But let us return to the mechanics. A pair of snails—which have previously sympathized with one another and which, therefore, remain in perfect and instantaneous contact—are placed in two separate boxes. When one of the snails is manipulated, it triggers an “escargotic commotion” that causes its partner to move. By having numerous such pairs—each representing a single letter of the French alphabet—divided between corresponding troughs in the two boxes, successive manipulations of particular snails in one box would transmit words that could be read through the motions of the sympathetic snails in the other box.

Allix promises that, with this device, “all men will be able to correspond instantaneously with one another, at whatsoever distance they are placed, man to man, or several men simultaneously, at every corner of the world, and this without recourse to the conductive wires of electrical communication, but with the sole aid of what is basically a portable machine.” The machine will serve as the basis of a global system of instant wireless communication: an Internet of snails.

Before the public appearance related in the article, our salesman and future communard had been in hiding following the 1848 “June Days,” a popular revolt in Paris in response to the closing of the National Workshops that had been set up, after the revolution of February of the same year, to provide training for the jobless.2 He would be arrested one year later in connection with another uprising, and soon after would find his way into the company of the occultist and charlatan Jacques Toussaint Benoît, who had been cooking up a plan to gain sponsorship for the above-described snail compass from the investor Hippolyte Triat, born Antoine Hypolitte Trilhac, who had for his part recently founded the first modern athletic gymnasium in Paris.

On 2 October 1850, the experiment described by Allix in his article for La Presse was carried out in Benoît’s Paris apartment. Messieurs Benoît, Allix, and Triat were all present. And, if Allix’s account is to be believed, Biat was there as well—at least in a modality that would later come to be known as “teleconferencing”—participating from an undisclosed location in America.

Allix was far more impressed than Triat. The prospective investor had been installed with one of the two boxes behind a curtain, with Allix and his own box on the other side, while Benoît set himself up between them to observe. It is not clear exactly what happened, but it appears that Benoît found a constant supply of pretexts for walking back and forth between the two men on either side of the curtain, influencing Triat’s actions and gleaning hints and signs in a less than rigorously scientific way. If we believe a possibly embellished account by the nineteenth-century Englishman Sabine Baring-Gould, Triat was indignant, and insisted that the experiment be tried out again.3 Benoît agreed, only to disappear into the night before Triat could have the satisfaction of exposing this dastardly fraud. And a few years later Allix was to become a footnote to the biography of Victor Hugo, when, hiding from the authorities on the island of Jersey, he once again attempted to communicate by means of escargotic force, to the great amusement of the participants in the French author’s “talking table” séances.4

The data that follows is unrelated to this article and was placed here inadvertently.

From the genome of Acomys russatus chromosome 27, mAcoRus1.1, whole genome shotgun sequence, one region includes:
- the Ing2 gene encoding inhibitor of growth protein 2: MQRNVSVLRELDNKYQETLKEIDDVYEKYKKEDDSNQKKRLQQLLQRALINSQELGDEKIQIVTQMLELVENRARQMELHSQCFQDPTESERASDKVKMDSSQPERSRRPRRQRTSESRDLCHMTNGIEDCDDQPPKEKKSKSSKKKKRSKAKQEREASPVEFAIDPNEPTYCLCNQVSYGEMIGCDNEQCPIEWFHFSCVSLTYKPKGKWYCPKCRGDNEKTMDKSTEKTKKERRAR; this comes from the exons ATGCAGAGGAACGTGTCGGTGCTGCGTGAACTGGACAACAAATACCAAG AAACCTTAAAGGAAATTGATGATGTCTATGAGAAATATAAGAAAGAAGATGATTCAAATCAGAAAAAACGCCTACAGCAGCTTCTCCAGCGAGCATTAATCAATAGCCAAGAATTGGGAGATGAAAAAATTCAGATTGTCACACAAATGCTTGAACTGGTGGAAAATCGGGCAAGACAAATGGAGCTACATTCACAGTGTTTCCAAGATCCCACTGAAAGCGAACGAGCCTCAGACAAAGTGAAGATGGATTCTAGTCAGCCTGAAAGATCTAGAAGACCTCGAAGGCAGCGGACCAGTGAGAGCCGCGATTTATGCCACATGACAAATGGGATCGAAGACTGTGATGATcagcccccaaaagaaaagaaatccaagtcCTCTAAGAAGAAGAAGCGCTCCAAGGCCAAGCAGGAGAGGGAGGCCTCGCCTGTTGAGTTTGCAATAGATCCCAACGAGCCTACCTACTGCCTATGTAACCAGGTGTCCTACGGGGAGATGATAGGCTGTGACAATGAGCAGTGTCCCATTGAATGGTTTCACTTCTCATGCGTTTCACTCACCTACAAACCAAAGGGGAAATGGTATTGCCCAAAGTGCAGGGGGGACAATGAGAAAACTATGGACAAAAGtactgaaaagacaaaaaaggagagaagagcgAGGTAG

Allix had taken on the task of drumming up public support, and the La Presse article, written before Benoît’s disappearance, was a dazzling display of salesmanship, erudition, and gumption. Perhaps most remarkable of all, in our present age of shrinking machines, is his promise that although Benoît’s first models were more than two meters high, eventually the public could expect to enjoy more convenient models, transformed into stylish furniture or even jewelry made of wood or metal or any material one might wish. They would be found everywhere, from government offices to ladies’ dressers and even their watch chains. The original iteration had, according to Allix, been built to accommodate snails representing every letter or character of every known writing system in the world, while future streamlined models, made for the larger public, would conveniently contain only twenty-five troughs, one for each letter of the French alphabet. And as each trough could be filled by any species of gastropod whatsoever, and as there are many species that are very small indeed, no larger than the head of a pin, soon, Allix assures us, there would be pasilalinic sympathetic compasses no larger than pocket watches. Ordinary men and women would carry them along as they went about their daily errands, from time to time sending off quick escargotic missives—texts, if you will—to their friends and loved ones down the street and around the world.